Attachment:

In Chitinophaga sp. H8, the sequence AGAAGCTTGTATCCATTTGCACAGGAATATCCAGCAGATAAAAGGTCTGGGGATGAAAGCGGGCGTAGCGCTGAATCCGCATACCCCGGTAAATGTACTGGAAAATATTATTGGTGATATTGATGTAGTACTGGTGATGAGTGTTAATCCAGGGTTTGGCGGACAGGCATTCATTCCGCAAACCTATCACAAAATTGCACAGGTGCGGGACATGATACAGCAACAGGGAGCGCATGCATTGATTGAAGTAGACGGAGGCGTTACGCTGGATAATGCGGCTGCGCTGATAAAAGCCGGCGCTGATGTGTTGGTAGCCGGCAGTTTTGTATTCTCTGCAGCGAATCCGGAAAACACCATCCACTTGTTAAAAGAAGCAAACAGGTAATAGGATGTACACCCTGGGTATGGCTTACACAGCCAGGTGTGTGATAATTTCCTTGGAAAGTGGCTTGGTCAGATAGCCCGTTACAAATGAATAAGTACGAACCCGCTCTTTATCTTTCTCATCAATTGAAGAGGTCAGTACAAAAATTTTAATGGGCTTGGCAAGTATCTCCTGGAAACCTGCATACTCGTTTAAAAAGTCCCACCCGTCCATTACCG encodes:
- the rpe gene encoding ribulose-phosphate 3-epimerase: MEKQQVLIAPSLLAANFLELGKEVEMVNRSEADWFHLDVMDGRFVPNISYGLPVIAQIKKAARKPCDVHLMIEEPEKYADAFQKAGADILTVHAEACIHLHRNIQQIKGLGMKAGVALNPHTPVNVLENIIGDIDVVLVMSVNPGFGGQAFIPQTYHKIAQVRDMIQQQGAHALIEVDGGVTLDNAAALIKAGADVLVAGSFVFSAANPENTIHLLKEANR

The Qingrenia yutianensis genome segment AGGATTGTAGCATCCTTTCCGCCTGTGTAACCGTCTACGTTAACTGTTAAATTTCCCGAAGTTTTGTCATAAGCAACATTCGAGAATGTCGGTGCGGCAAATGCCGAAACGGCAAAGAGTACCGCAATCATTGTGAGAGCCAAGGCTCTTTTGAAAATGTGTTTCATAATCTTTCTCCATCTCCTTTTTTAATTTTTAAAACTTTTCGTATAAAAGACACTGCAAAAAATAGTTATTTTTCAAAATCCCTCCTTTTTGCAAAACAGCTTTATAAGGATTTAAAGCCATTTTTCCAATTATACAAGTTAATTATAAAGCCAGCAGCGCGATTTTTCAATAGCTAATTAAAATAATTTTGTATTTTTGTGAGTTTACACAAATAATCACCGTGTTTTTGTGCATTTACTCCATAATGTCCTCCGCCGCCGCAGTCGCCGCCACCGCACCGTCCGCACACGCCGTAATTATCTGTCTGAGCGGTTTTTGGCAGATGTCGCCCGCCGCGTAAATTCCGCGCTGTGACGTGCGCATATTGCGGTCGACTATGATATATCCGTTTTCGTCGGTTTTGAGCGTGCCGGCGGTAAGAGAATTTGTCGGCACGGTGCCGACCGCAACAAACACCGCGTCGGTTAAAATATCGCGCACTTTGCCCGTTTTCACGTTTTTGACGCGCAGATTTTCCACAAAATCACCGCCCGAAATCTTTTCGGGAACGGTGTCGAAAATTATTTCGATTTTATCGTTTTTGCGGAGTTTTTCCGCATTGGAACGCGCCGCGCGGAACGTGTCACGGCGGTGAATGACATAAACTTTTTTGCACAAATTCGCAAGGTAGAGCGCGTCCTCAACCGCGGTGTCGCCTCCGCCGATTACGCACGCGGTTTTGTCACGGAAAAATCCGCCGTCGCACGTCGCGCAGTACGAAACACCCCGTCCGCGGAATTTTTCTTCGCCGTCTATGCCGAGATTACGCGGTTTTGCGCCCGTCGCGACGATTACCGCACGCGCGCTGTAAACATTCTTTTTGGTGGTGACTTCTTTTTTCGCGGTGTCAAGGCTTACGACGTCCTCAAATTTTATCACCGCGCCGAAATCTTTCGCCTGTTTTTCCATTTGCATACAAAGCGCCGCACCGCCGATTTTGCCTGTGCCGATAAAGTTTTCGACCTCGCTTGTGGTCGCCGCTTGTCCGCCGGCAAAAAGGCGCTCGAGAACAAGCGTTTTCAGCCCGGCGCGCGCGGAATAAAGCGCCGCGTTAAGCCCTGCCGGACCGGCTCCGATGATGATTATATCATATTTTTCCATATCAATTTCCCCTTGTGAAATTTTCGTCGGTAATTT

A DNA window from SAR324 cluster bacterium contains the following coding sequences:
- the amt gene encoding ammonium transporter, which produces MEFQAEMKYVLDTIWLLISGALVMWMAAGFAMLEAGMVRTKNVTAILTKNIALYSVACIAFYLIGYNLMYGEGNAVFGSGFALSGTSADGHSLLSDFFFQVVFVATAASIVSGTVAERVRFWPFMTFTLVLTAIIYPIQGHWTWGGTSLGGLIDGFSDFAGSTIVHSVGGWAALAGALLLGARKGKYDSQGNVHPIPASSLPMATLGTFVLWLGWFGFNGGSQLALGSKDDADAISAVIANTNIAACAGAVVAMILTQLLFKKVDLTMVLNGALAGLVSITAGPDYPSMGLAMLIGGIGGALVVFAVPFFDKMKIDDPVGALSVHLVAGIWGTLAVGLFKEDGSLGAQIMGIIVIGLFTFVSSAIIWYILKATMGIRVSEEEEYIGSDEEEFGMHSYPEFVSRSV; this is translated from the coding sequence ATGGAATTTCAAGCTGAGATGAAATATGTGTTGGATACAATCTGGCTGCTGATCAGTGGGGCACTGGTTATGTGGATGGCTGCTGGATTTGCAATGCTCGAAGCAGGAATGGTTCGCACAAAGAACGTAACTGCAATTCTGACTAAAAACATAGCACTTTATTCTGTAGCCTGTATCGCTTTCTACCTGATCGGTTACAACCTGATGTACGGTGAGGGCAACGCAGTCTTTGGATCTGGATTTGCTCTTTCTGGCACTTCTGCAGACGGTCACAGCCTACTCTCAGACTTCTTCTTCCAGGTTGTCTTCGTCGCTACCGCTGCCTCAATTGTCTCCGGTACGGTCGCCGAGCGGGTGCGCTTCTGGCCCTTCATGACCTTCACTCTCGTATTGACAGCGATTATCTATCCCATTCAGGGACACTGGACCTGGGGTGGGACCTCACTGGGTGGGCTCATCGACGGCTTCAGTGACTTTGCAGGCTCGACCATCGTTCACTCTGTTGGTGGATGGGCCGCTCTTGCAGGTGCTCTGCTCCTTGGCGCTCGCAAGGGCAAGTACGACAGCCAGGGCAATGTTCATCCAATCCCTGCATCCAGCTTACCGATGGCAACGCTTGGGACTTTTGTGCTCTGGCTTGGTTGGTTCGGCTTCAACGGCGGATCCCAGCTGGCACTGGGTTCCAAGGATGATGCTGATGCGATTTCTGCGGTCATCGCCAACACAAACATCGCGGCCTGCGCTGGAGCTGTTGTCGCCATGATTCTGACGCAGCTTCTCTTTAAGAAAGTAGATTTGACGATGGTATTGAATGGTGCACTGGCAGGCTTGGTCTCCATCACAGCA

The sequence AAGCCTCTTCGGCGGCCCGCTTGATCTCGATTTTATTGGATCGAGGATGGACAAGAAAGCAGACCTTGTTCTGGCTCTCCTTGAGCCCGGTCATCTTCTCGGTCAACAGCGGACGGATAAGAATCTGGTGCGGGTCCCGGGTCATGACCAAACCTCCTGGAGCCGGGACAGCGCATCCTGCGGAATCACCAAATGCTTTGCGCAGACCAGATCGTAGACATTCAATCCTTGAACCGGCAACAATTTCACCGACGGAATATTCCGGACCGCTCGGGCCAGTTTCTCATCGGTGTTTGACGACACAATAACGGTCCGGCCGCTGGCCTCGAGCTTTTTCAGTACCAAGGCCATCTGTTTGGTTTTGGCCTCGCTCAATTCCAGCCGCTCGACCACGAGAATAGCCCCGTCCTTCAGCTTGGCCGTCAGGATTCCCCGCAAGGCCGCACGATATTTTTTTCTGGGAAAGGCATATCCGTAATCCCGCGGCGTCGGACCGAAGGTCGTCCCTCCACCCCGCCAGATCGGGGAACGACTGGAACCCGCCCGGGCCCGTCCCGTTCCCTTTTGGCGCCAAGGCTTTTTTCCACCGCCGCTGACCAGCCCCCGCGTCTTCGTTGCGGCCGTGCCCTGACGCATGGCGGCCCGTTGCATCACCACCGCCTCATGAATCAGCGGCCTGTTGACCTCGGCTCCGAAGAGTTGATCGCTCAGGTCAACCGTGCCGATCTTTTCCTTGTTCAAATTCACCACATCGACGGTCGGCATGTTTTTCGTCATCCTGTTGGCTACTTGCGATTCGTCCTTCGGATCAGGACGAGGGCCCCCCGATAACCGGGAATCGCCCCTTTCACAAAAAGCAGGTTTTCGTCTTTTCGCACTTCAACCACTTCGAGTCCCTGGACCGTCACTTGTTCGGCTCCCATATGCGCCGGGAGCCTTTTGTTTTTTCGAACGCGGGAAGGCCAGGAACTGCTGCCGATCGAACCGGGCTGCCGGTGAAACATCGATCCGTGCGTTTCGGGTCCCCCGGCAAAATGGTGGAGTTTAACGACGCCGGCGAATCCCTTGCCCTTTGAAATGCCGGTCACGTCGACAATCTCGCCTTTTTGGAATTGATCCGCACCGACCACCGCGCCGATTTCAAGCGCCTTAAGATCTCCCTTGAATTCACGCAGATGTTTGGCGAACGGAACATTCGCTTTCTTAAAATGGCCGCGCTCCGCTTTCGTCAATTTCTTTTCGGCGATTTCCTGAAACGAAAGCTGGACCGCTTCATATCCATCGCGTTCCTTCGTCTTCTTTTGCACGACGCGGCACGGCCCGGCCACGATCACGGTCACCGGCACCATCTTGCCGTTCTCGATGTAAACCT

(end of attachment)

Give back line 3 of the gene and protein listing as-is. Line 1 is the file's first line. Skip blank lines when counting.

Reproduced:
The Qingrenia yutianensis genome segment AGGATTGTAGCATCCTTTCCGCCTGTGTAACCGTCTACGTTAACTGTTAAATTTCCCGAAGTTTTGTCATAAGCAACATTCGAGAATGTCGGTGCGGCAAATGCCGAAACGGCAAAGAGTACCGCAATCATTGTGAGAGCCAAGGCTCTTTTGAAAATGTGTTTCATAATCTTTCTCCATCTCCTTTTTTAATTTTTAAAACTTTTCGTATAAAAGACACTGCAAAAAATAGTTATTTTTCAAAATCCCTCCTTTTTGCAAAACAGCTTTATAAGGATTTAAAGCCATTTTTCCAATTATACAAGTTAATTATAAAGCCAGCAGCGCGATTTTTCAATAGCTAATTAAAATAATTTTGTATTTTTGTGAGTTTACACAAATAATCACCGTGTTTTTGTGCATTTACTCCATAATGTCCTCCGCCGCCGCAGTCGCCGCCACCGCACCGTCCGCACACGCCGTAATTATCTGTCTGAGCGGTTTTTGGCAGATGTCGCCCGCCGCGTAAATTCCGCGCTGTGACGTGCGCATATTGCGGTCGACTATGATATATCCGTTTTCGTCGGTTTTGAGCGTGCCGGCGGTAAGAGAATTTGTCGGCACGGTGCCGACCGCAACAAACACCGCGTCGGTTAAAATATCGCGCACTTTGCCCGTTTTCACGTTTTTGACGCGCAGATTTTCCACAAAATCACCGCCCGAAATCTTTTCGGGAACGGTGTCGAAAATTATTTCGATTTTATCGTTTTTGCGGAGTTTTTCCGCATTGGAACGCGCCGCGCGGAACGTGTCACGGCGGTGAATGACATAAACTTTTTTGCACAAATTCGCAAGGTAGAGCGCGTCCTCAACCGCGGTGTCGCCTCCGCCGATTACGCACGCGGTTTTGTCACGGAAAAATCCGCCGTCGCACGTCGCGCAGTACGAAACACCCCGTCCGCGGAATTTTTCTTCGCCGTCTATGCCGAGATTACGCGGTTTTGCGCCCGTCGCGACGATTACCGCACGCGCGCTGTAAACATTCTTTTTGGTGGTGACTTCTTTTTTCGCGGTGTCAAGGCTTACGACGTCCTCAAATTTTATCACCGCGCCGAAATCTTTCGCCTGTTTTTCCATTTGCATACAAAGCGCCGCACCGCCGATTTTGCCTGTGCCGATAAAGTTTTCGACCTCGCTTGTGGTCGCCGCTTGTCCGCCGGCAAAAAGGCGCTCGAGAACAAGCGTTTTCAGCCCGGCGCGCGCGGAATAAAGCGCCGCGTTAAGCCCTGCCGGACCGGCTCCGATGATGATTATATCATATTTTTCCATATCAATTTCCCCTTGTGAAATTTTCGTCGGTAATTT